View of Douglas Hyde Gallery, Martin Creed exhibition, including Martin Creed: Work No.841 Plywood, 2007 and Martin Creed: Work No.840 Emulsion on Wall, 2007; courtesy Douglas Hyde Gallery; photo Laura McGovern
How much appreciation one can get from the Douglas Hyde Gallery exhibition Martin Creed is determined by how much the viewer already knows about artist Creed. The work on display is neither interesting nor engaging. It recreates the many exhibitions there have been where the likes of perfectly aligned piles of plywood vie for attention with the likes of pieces of paper coloured with marker, or geometric grids painted directly on the walls. The artwork on display is then neither original nor thought-provoking; in fact one might even leave the exhibition thoroughly drained for the exhausting effort of trying to attach some appreciation and understanding to the work on display.
Since 1987 Creed has numbered all of his works, with a mere descriptive subtitle. The exhibition in the Douglas Hyde Gallery in Trinity College is titled, quite aptly and abruptly then, Martin Creed, and there is a sense that to expect more is contradictory to the aims and intentions of both the artist and the exhibition. The accompanying handout has little to say about the works on display here, reverting back to a description of Creed’s Turner Prize-winning entry in an attempt to establish this artist’s significance.
Martin Creed won the Turner Prize in 2001 with a piece entitled, Work # 277, Lights going on and off, which quite clearly consisted of the lights in a particular room in the Tate being turned on and off at five-second intervals. His work was praised for its strength and wit and the artist commended for his audacity in submitting just one work. However, it seems that although he uses the same artistic language in his artwork in the Douglas Hyde Gallery, he fails to convey those characteristics which ensured his earlier success.
What springs to mind upon seeing this exhibition is a phrase coined by Liverpudlian art critic John Byrne: Airport art.[ 1 ] This idea describes art that leaves the viewer with the same effect as an airport terminal: exhaustive blandness. Byrne argues that airport terminals are devoid of any cultural or contextual markers and that similar feelings are created when art in the untold number of biennials around the world tries to engage with the country it’s featured in. The result is a “timeless, limitless, transcendent, non-culturally specific and, in a paradoxically ironic twist, plainly ‘international’” [ 2 ] style.
Martin Creed: Work No.840 emulsion on eall, 2007, installation shot; courtesy Douglas Hyde Gallery; photo Laura McGovern
This idea can be applied to Creed’s work in terms of its site-specificity. Two walls in the Douglas Hyde Gallery have been painted ( Work # 840 emulsion on wall and Work # 843 dark blue emulsion ), and another piece has nails stuck into a wall at varying lengths ( Work # 701 nails ), carrying on a trend in Creed’s work to be site-specific in his exhibition work.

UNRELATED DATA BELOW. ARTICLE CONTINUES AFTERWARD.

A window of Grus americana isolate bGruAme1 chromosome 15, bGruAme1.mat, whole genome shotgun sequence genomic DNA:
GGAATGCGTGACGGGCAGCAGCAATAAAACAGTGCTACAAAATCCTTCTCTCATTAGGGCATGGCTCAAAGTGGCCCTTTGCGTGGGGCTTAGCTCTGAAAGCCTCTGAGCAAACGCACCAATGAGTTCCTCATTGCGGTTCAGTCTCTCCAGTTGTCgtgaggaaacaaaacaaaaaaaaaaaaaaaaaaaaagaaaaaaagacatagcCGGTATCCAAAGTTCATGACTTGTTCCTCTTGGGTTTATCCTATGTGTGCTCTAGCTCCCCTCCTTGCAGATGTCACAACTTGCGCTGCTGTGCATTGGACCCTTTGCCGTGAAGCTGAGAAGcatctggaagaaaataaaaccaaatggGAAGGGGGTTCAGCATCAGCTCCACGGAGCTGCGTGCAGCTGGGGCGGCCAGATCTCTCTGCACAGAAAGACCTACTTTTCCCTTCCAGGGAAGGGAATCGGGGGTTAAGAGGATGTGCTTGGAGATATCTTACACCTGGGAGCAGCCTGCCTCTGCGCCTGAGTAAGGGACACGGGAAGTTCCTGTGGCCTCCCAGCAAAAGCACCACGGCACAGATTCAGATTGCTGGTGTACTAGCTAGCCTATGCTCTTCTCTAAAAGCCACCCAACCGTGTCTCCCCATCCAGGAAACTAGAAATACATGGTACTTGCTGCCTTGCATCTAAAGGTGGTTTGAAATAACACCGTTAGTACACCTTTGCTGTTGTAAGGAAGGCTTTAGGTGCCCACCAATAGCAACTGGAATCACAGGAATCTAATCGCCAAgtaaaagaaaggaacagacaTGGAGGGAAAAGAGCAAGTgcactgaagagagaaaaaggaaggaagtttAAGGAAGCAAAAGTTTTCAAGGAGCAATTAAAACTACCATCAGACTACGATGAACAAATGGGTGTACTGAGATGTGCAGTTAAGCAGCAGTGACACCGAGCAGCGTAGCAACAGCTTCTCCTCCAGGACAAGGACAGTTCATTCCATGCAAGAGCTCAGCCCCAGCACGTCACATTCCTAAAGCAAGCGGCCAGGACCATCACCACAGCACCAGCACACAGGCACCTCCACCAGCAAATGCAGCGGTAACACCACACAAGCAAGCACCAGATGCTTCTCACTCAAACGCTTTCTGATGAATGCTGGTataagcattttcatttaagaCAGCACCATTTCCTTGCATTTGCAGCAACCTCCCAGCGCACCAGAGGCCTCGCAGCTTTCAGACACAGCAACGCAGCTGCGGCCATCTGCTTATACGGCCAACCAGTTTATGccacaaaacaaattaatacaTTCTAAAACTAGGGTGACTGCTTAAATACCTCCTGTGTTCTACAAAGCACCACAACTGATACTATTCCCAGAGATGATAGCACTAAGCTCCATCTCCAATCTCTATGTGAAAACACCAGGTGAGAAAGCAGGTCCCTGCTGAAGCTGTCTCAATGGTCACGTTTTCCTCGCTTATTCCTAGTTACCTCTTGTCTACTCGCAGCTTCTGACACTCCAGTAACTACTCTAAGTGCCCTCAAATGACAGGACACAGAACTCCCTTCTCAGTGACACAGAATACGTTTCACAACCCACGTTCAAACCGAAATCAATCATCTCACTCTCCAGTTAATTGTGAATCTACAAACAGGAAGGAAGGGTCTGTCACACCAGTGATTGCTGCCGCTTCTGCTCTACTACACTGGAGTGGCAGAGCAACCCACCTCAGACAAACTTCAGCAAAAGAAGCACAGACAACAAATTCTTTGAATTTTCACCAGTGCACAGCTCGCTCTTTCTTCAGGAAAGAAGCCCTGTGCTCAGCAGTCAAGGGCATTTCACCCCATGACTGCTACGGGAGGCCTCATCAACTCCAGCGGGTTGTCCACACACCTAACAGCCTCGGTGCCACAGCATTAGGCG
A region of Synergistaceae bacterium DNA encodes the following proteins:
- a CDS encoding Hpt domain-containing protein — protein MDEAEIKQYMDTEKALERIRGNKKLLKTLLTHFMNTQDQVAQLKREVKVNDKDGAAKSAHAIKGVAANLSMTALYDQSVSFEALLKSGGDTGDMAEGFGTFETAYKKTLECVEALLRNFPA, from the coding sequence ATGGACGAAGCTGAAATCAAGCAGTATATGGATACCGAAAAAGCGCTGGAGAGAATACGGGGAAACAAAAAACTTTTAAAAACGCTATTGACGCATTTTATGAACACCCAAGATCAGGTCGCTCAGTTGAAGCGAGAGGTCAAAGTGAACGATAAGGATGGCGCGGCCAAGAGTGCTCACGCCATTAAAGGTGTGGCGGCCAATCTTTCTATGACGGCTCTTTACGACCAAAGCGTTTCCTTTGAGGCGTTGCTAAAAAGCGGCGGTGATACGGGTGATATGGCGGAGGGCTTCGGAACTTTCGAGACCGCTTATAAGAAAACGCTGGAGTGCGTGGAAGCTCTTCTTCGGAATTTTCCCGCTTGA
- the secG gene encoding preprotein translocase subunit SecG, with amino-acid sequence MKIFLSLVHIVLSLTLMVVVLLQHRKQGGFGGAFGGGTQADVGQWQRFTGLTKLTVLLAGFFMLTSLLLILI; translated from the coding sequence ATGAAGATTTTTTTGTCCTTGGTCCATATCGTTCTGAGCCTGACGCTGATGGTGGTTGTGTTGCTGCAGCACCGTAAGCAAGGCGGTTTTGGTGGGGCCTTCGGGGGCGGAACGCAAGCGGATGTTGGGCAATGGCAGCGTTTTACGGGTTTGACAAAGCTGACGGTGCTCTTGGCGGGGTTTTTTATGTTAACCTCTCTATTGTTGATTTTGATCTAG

Martin Creed: Work No.701 nails, 2007, courtesy Douglas Hyde Gallery. Photo: Laura McGovern
Martin Creed: Work No.382 highlights, 5 part, highlighter on paper, 2004; courtesy Douglas Hyde Gallery; photo Laura McGovern
In sympathy with Byrne’s critique of art at biennials, Creed’s work also has little to do with the cultural or contextual signifiers of its site, rendering the need for site-specitificity moot. This may even make Creed’s work akin to some strain of legal graffitti, as he leaves his own mark on walls across the world without actually reflecting on or responding to those walls themselves. Creed says that his work stems from “a desire to communicate with other people” [ 3 ]; an emotional practice, and yet for the casual viewer there can be no communication with this cold, austere and empty art. The only communication seems to be the dissemination of Creed’s message of nothing.
In the 1950s and ’60s, when minimalism began, a lot of artists used this language to disrupt the traditional conventions of critique and display, and to question institutional authority. Forty to fifty years later, these ideas have been fully explored and exhausted, so a viewer might be forgiven for wondering why they are being replayed by an artist in the twenty-first century. In fact, not only are the ideas being repeated but the works themselves are, also: Work # 841 plywood, is a pile of plywood boards stacked on top of one another which could easily be attributed to Carl Andre, and Work # 745 pen on paper, Work # 679 acrylic on canvas and Work # 840 emulsion on wall, all give a very definite nod to artists such as Barnett Newman and Agnes Martin.
Martin Creed: Works No.680-691 Mixed Media on Paper, 12 part, 1986; courtesy of Douglas Hyde Gallery; photo Laura McGovern
It appears that much of what is happening in this exhibition is smoke and mirrors. Creed uses an established language of minimalism to say, as his work does, minimalist things. For an artist who supposedly critiques and questions the authority of the institution – albeit an idea of his work put forward by the Turner Prize committee – his very reputation is build on institutional validation.
1 Byrne, John, ‘Feedback-Loop’: Liverpool Biennial 04 Still Under Construction, Official press corps of the 2004 Liverpool Biennial
3 Exhibition Hand-out